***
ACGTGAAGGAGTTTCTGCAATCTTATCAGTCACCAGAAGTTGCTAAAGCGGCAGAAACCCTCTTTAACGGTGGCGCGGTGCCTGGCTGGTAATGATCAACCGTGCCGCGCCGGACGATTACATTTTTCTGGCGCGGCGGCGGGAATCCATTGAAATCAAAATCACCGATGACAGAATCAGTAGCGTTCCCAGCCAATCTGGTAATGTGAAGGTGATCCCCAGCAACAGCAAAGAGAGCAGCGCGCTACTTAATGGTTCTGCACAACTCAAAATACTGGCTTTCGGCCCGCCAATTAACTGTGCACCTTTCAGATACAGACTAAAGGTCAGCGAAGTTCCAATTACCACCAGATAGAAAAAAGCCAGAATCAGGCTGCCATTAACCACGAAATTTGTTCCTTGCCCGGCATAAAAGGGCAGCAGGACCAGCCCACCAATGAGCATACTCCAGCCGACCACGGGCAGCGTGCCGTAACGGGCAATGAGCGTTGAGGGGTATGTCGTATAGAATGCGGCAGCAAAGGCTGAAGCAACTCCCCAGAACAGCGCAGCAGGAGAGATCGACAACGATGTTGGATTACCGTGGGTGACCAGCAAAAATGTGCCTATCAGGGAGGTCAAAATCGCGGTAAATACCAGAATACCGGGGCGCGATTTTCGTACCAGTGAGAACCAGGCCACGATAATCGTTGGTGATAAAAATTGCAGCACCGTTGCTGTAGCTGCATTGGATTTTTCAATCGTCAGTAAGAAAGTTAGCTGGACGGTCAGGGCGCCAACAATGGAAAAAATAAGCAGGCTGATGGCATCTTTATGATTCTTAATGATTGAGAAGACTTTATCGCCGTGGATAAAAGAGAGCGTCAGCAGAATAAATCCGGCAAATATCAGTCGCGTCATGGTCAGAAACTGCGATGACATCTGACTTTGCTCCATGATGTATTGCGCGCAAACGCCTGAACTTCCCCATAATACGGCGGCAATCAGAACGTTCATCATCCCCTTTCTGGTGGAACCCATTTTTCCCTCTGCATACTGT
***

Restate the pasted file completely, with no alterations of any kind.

ACGTGAAGGAGTTTCTGCAATCTTATCAGTCACCAGAAGTTGCTAAAGCGGCAGAAACCCTCTTTAACGGTGGCGCGGTGCCTGGCTGGTAATGATCAACCGTGCCGCGCCGGACGATTACATTTTTCTGGCGCGGCGGCGGGAATCCATTGAAATCAAAATCACCGATGACAGAATCAGTAGCGTTCCCAGCCAATCTGGTAATGTGAAGGTGATCCCCAGCAACAGCAAAGAGAGCAGCGCGCTACTTAATGGTTCTGCACAACTCAAAATACTGGCTTTCGGCCCGCCAATTAACTGTGCACCTTTCAGATACAGACTAAAGGTCAGCGAAGTTCCAATTACCACCAGATAGAAAAAAGCCAGAATCAGGCTGCCATTAACCACGAAATTTGTTCCTTGCCCGGCATAAAAGGGCAGCAGGACCAGCCCACCAATGAGCATACTCCAGCCGACCACGGGCAGCGTGCCGTAACGGGCAATGAGCGTTGAGGGGTATGTCGTATAGAATGCGGCAGCAAAGGCTGAAGCAACTCCCCAGAACAGCGCAGCAGGAGAGATCGACAACGATGTTGGATTACCGTGGGTGACCAGCAAAAATGTGCCTATCAGGGAGGTCAAAATCGCGGTAAATACCAGAATACCGGGGCGCGATTTTCGTACCAGTGAGAACCAGGCCACGATAATCGTTGGTGATAAAAATTGCAGCACCGTTGCTGTAGCTGCATTGGATTTTTCAATCGTCAGTAAGAAAGTTAGCTGGACGGTCAGGGCGCCAACAATGGAAAAAATAAGCAGGCTGATGGCATCTTTATGATTCTTAATGATTGAGAAGACTTTATCGCCGTGGATAAAAGAGAGCGTCAGCAGAATAAATCCGGCAAATATCAGTCGCGTCATGGTCAGAAACTGCGATGACATCTGACTTTGCTCCATGATGTATTGCGCGCAAACGCCTGAACTTCCCCATAATACGGCGGCAATCAGAACGTTCATCATCCCCTTTCTGGTGGAACCCATTTTTCCCTCTGCATACTGT